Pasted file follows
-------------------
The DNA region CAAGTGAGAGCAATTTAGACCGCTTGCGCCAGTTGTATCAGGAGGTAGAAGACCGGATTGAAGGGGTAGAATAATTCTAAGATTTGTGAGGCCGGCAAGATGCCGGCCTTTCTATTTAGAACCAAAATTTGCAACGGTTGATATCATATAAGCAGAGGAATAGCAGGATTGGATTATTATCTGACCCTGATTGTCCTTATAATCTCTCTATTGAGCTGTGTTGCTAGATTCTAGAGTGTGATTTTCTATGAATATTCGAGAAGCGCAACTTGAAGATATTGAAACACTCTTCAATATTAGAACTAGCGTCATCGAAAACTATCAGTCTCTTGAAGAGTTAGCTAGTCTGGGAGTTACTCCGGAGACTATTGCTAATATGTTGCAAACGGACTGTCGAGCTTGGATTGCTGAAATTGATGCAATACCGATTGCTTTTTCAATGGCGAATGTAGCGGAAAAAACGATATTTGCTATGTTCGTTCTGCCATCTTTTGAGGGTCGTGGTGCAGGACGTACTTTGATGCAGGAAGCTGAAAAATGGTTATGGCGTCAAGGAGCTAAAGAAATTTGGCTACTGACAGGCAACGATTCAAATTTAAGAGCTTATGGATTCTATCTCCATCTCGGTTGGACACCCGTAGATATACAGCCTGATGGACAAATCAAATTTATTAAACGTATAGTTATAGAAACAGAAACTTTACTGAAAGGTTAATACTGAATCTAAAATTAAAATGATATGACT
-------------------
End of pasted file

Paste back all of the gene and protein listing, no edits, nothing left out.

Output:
The DNA region CAAGTGAGAGCAATTTAGACCGCTTGCGCCAGTTGTATCAGGAGGTAGAAGACCGGATTGAAGGGGTAGAATAATTCTAAGATTTGTGAGGCCGGCAAGATGCCGGCCTTTCTATTTAGAACCAAAATTTGCAACGGTTGATATCATATAAGCAGAGGAATAGCAGGATTGGATTATTATCTGACCCTGATTGTCCTTATAATCTCTCTATTGAGCTGTGTTGCTAGATTCTAGAGTGTGATTTTCTATGAATATTCGAGAAGCGCAACTTGAAGATATTGAAACACTCTTCAATATTAGAACTAGCGTCATCGAAAACTATCAGTCTCTTGAAGAGTTAGCTAGTCTGGGAGTTACTCCGGAGACTATTGCTAATATGTTGCAAACGGACTGTCGAGCTTGGATTGCTGAAATTGATGCAATACCGATTGCTTTTTCAATGGCGAATGTAGCGGAAAAAACGATATTTGCTATGTTCGTTCTGCCATCTTTTGAGGGTCGTGGTGCAGGACGTACTTTGATGCAGGAAGCTGAAAAATGGTTATGGCGTCAAGGAGCTAAAGAAATTTGGCTACTGACAGGCAACGATTCAAATTTAAGAGCTTATGGATTCTATCTCCATCTCGGTTGGACACCCGTAGATATACAGCCTGATGGACAAATCAAATTTATTAAACGTATAGTTATAGAAACAGAAACTTTACTGAAAGGTTAATACTGAATCTAAAATTAAAATGATATGACT